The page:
MILLER COLLEGE RESEARCH COLLOQUIUM
Explaining the Timing of Tulipmania’s Boom and Bust: Historical Context, Hidden Capital, and Market Signals
12:00 - 1:30 p.m., Tuesday, February 7, 2017Whitinger Building room 145, Hall of Fame Conference RoomRSVP before January 30 to email@example.com
Presented by David Thomas
Assistant Professor of Economics
Framing tulipmania in terms of investment capital whose quantities, usages, and future yields are hidden from market participants offers a richer and more straightforward explanation of this famous financial bubble than extant alternatives. Simply put, the underground planting of the tulip bulbs in 1636 blindfolded 17th-century Dutch speculators regarding the planted quantities and their development and future yields. The price-boom began in mid-November of 1636, coinciding with the time of planting. The price-collapse occurred in the first week of February 1637, coinciding with the time of bulb sprouting (signaling bulb quantities, development, and future yields). Also consistent with our explanation is the initial price-collapse location, in the Dutch city of Haarlem, where temperature and geography favored early sprouting and sprout-visibility.
About David Thomas
Dr. Thomas holds both a BA and an MA in Economics from the California State University (SJSU) and a Ph.D. in economics from George Mason University (GMU). His research is primarily in the fields of health economics (the impact of emergency services on survival rates) and entrepreneurial economics (the role of early stage entrepreneurial research and development on business cycles). Dr. Thomas had an earlier career as a Silicon Valley entrepreneur, launching four successful tech companies and raising more than $75 million dollars in seed, strategic, and venture capital. His most recent effort, Intacct, based in Silicon Valley, is one of the leading software as a service (SaaS) companies, with more than 11,000 enterprise customers. In recent years, Dr. Thomas represented the tech industry in Washington D.C. as Executive Director of the Software Industry Association and EVP of Business Development for TechAmerica. He currently serves on the advisory board of the College of Health and Human Services at George Mason University.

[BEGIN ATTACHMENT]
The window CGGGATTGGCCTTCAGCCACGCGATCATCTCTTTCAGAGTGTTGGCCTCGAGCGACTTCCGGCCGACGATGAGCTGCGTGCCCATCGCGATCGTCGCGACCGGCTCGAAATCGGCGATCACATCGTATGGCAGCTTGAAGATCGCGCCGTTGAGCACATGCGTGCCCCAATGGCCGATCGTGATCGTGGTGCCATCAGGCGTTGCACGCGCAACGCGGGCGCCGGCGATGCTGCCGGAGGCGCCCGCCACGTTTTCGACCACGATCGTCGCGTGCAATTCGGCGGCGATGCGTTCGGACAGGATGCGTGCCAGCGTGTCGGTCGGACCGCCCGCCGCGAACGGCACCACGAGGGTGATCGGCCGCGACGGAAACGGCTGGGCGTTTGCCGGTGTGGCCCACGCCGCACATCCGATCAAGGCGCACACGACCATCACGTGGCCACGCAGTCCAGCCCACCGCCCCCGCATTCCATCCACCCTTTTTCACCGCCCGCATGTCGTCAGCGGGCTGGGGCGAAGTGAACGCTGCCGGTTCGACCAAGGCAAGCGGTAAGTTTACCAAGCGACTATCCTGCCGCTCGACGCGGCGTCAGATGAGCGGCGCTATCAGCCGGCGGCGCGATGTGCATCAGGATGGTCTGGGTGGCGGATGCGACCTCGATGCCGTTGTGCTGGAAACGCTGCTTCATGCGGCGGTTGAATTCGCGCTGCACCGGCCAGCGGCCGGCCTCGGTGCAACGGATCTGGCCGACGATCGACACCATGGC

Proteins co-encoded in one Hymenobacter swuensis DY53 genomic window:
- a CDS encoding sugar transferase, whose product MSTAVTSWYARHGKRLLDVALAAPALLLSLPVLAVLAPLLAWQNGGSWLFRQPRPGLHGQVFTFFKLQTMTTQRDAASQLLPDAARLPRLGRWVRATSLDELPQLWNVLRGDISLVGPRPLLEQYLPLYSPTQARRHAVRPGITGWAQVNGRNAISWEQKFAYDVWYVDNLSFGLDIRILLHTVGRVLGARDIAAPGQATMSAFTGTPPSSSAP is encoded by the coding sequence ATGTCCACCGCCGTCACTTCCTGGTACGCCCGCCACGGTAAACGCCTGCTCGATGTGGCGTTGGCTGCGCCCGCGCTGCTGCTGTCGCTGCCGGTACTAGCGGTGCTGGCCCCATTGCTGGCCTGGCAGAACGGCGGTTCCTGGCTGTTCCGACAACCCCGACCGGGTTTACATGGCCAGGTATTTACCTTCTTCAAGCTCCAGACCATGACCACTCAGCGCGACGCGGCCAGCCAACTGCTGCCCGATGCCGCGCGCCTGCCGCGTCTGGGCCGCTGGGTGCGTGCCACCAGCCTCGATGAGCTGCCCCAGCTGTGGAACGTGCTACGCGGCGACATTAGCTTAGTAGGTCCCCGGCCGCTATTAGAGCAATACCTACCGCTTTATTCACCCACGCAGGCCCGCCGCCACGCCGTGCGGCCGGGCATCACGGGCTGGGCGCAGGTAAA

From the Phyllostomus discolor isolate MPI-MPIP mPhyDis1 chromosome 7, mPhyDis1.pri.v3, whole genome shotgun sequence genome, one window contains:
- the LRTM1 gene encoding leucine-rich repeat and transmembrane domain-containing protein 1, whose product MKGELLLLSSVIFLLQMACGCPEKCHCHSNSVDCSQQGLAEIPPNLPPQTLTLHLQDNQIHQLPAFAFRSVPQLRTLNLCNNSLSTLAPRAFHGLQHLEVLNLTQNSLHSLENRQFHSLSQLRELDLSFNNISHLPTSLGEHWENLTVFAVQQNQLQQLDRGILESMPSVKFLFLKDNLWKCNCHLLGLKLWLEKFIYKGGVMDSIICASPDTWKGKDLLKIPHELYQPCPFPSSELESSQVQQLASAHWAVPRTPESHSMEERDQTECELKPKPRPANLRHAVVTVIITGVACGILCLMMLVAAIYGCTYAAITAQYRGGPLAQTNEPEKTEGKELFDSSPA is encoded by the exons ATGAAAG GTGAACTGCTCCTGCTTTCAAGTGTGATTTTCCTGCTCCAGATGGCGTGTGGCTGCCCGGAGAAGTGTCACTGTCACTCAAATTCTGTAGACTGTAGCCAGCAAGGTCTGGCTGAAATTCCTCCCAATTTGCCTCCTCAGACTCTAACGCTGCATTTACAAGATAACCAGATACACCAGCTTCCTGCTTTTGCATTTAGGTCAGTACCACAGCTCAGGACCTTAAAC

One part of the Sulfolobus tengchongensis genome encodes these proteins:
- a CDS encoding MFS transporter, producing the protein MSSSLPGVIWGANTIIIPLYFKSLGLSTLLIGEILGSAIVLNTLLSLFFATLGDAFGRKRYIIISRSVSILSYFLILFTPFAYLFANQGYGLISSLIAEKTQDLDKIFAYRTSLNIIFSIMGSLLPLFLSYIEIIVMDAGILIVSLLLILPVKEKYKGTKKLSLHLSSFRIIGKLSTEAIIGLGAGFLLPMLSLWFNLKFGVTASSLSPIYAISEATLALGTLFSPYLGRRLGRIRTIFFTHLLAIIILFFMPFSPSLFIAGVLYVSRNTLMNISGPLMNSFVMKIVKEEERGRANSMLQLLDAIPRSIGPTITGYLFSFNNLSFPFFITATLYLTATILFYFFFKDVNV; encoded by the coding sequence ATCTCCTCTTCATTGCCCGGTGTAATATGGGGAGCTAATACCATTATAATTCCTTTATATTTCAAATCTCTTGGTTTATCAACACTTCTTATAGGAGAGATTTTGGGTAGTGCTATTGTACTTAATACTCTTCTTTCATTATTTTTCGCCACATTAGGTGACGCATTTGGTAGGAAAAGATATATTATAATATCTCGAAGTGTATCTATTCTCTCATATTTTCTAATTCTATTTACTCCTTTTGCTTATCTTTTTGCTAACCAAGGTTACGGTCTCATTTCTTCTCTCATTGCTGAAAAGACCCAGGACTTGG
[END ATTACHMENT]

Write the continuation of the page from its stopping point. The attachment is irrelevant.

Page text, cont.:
Department of Computer Science - Ball State UniversityColloquium Series 2016-17
University of Wisconsin – La Crosse
In his seminal book The Origin of Species, Darwin produced one of the first illustrations of an evolutionary tree and popularized the notion of a "tree of life.” Over a century and a half later, evolutionary trees are still used to study the evolutionary relationships among groups of species, genes and other taxa. Computational phylogenetics is the application of algorithms, methods and programs to assemble a tree representing a hypotheses about the evolutionary history of a set of taxa. In this talk we will explore several recent developments on the algorithmic foundations of constructing evolutionary trees from multi-state molecular data, and on combining smaller evolutionary trees on overlapping taxa into supertrees. We will also discuss several open problems in the field.
Monday, January 23, 2017, 3:00 PM, RB 104
New once-monthly lecture series welcomes students and faculty to come together and explore a current topic of interest to the Honors College community. The first lecture of the series will be on Monday, January 30, at 4PM in AJ 175. All persons within the Ball State University community are welcome to attend and participate as Beth Dalton, Assistant Professor of English and valued Honors instructor, reads and discusses brief selections from her new short story collection, Women Traveling Alone. Prof. Dalton is a recent graduate of the Spalding University MFA program. She will also discuss her path toward obtaining a master of fine arts degree in creative writing. Students interested in pursuing an MFA are especially encouraged to attend.
Three Ball State graduate programs are ranked in the top 20 in the country in U.S. News & World Report's 2017 Best Online Programs.
Registration is now open for the 2017 Student Symposium. This event will take place on Tuesday, March 21, 2017, in the Student Center.
The Student Symposium is a free, on-campus academic conference exclusively for Ball State students. All students and majors are eligible to participate and may choose to present a poster of their work or take part in a moderated paper presentation. Participants may enter research projects or creative/design endeavors.
Due to the increased popularity of this event, the first 130 completed registrations for poster presentations and first 50 completed registrations for paper presentations will be accepted.
Registration is open January 9-30, 2017. Visit www.bsu.edu/studentsymposium for guidelines and registration form.
Fall 2016 Provost Immersive Learning Grant Awards Announcement
Call for Spring 2017 Proposals
Submission System Goes Live: Thursday, December 1, 2016 at 5:00pmProposal Deadline: Monday, February 6, 2017 at 5:00 pm